“Racing is life.
Everything that happens before or after
is just waiting.”
Michael Delaney (Steve McQueen)
In Gulf Oil’s famous sky-blue and orange livery, this is arguably the most iconic 917 of all time.
Specifications & Features
This is a faithful replica of the car from Steve McQueen’s ground-breaking Le Mans movie.
The Porsche 917 is a racing legend – the most powerful and fastest Porsche race car to date with an air-cooled twelve-cylinder engine whose power in 1970 was an imposing 580 hp at 8,300 rpm. With an impressive racing record, the 917 is responsible for turning the German brand into a force that dominated the endurance racing scene from the early 1970s until the mid-1990s.
Length: 536mm (21 1/8“)
Width: 254mm (10″)
Height: 130mm (5″)
Height with tail open: 260-350mm (10-15″)
Materials: This die-cast metal model includes electronics and ABS parts.
Number of parts: 600 approx.
All parts come ready-painted – no painting required
- Faithfully reproduced flat 12-cylinder engine
- Butterfly doors open to display the cockpit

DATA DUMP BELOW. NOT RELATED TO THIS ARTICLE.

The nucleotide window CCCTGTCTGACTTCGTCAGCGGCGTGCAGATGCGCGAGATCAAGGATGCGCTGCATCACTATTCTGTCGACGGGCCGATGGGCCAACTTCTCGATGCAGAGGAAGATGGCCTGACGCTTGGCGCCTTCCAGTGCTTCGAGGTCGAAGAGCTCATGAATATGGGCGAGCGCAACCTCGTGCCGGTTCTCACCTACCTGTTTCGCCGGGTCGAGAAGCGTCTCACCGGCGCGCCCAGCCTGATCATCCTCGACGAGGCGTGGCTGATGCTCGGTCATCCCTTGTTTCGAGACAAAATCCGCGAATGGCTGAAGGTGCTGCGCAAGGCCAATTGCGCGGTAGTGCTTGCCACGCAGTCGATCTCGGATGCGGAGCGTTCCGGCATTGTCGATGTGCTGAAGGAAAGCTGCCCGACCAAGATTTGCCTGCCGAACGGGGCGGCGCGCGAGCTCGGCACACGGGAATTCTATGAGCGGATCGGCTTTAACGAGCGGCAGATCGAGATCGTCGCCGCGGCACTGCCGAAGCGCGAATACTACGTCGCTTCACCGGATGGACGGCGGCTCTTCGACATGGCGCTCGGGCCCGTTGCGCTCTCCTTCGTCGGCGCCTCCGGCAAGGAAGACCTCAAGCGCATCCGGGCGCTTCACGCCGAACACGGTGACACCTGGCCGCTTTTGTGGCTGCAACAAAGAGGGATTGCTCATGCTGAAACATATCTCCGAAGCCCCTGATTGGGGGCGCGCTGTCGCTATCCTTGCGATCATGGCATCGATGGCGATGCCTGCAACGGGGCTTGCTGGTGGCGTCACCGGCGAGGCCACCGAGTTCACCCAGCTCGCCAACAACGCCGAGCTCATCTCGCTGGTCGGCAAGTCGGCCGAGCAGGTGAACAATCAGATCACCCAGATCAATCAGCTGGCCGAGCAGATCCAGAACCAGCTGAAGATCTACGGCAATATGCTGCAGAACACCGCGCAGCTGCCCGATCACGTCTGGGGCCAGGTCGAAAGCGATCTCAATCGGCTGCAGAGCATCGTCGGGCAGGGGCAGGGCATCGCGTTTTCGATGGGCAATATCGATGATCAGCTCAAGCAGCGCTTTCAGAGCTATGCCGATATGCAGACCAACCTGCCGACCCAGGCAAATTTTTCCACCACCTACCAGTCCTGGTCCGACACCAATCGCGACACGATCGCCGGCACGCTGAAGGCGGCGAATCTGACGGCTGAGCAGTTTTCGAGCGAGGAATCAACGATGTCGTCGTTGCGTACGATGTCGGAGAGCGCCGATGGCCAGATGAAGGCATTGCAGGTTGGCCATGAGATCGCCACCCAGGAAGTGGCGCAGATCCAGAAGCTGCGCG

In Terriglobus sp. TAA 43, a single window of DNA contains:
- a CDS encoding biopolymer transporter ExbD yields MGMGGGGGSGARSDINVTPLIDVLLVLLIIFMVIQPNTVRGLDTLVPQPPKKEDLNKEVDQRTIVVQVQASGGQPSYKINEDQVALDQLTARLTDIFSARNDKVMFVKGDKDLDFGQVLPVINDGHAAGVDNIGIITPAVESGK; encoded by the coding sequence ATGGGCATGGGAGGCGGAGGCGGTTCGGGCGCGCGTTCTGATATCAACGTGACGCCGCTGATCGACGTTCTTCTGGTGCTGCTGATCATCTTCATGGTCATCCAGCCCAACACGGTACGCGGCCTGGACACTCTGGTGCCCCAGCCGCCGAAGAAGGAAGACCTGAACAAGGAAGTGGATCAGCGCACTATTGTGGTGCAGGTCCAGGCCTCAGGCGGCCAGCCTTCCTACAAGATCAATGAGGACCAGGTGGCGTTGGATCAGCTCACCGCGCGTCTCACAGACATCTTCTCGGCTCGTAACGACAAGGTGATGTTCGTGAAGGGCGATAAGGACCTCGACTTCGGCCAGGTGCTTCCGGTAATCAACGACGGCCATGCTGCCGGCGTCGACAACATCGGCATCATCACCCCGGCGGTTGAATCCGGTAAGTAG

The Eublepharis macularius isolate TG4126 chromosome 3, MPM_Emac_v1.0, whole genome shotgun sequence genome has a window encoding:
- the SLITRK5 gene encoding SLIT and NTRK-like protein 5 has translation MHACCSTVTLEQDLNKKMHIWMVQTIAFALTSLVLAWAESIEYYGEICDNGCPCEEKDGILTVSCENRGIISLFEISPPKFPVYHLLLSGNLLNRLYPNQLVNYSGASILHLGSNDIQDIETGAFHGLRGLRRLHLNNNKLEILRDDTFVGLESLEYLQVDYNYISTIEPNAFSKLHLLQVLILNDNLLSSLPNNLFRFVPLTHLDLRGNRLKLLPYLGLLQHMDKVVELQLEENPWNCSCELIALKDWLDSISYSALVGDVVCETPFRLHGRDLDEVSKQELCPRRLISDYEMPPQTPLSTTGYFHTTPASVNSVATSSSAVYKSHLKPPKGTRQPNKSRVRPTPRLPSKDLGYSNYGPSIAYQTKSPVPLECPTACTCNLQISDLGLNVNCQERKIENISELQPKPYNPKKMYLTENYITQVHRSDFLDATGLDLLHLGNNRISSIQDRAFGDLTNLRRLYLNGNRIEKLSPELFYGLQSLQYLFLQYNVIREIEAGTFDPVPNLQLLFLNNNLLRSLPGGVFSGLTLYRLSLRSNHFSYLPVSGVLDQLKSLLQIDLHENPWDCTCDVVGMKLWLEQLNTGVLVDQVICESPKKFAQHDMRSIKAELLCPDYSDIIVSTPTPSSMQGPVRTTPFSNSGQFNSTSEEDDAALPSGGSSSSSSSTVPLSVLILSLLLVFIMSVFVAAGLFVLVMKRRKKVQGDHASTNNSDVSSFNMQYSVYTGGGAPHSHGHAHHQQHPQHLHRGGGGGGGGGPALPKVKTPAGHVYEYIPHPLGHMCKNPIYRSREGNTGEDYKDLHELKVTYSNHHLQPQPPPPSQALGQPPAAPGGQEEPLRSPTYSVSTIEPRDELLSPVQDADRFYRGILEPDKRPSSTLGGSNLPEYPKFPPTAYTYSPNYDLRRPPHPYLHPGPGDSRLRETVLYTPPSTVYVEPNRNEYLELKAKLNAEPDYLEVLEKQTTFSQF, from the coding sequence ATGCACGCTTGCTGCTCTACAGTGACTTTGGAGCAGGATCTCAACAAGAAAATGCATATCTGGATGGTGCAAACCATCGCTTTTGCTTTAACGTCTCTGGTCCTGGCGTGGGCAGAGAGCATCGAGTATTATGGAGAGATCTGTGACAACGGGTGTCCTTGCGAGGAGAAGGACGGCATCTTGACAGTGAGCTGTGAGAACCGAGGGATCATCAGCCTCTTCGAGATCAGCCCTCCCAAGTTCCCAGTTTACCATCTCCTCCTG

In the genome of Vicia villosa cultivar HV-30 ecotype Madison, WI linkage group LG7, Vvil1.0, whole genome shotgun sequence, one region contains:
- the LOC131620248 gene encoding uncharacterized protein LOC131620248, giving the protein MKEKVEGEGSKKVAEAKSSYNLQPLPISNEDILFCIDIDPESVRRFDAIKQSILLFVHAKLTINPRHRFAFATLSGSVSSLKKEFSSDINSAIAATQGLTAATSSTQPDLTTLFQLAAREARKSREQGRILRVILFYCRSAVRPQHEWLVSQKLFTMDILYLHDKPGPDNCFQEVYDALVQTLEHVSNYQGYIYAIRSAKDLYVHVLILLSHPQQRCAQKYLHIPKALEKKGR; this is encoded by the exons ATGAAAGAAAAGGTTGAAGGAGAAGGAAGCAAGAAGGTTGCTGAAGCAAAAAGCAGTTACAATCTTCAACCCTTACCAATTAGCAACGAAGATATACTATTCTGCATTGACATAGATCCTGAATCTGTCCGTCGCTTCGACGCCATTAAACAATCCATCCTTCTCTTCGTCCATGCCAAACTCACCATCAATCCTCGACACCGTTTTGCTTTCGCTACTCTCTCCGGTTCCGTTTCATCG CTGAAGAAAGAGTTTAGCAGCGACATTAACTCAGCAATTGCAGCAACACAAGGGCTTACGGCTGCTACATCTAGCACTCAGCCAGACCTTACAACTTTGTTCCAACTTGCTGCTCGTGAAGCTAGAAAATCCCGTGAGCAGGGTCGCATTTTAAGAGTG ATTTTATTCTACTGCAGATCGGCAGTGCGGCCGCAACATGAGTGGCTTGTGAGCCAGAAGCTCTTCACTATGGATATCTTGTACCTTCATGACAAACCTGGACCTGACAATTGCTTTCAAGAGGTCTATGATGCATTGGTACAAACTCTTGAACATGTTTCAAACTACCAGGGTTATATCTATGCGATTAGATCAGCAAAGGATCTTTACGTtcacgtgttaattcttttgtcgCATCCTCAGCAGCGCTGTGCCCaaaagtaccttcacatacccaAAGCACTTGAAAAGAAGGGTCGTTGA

- Working steering wheel turns the wheels
- Active suspension
- Fully operating headlights, rear and interior lights
- Firestone racing tyres
- Opening tail to reveal the engine, with two fixing positions
It's all in the detail
Outstanding detail at 1:8 scale
Opening butterfly doors reveal the interior
Dashboard with Dymo-labelled switches
DIECAST METAL PARTS
Made from high-quality materials including die-cast metal, photo-etched and ABS parts
Boot opens to reveal the realistic flat 12-cylinder engine
Pushing the brakes illuminates the brake lights
Your buying options
When you place your order we will send your first pack with the first stages of your kit to build your model. Following this, you will be sent another pack every month for 11 months. You will be charged monthly.
Alternatively, you may choose a Full Kit, Accelerator or the 24-month plan
click here for more details.
Your order will be in AU$. (S&H cost per pack: $15)
Include a Display Case by spreading the cost across your monthly Packs. Add $25 per month to include Display Case.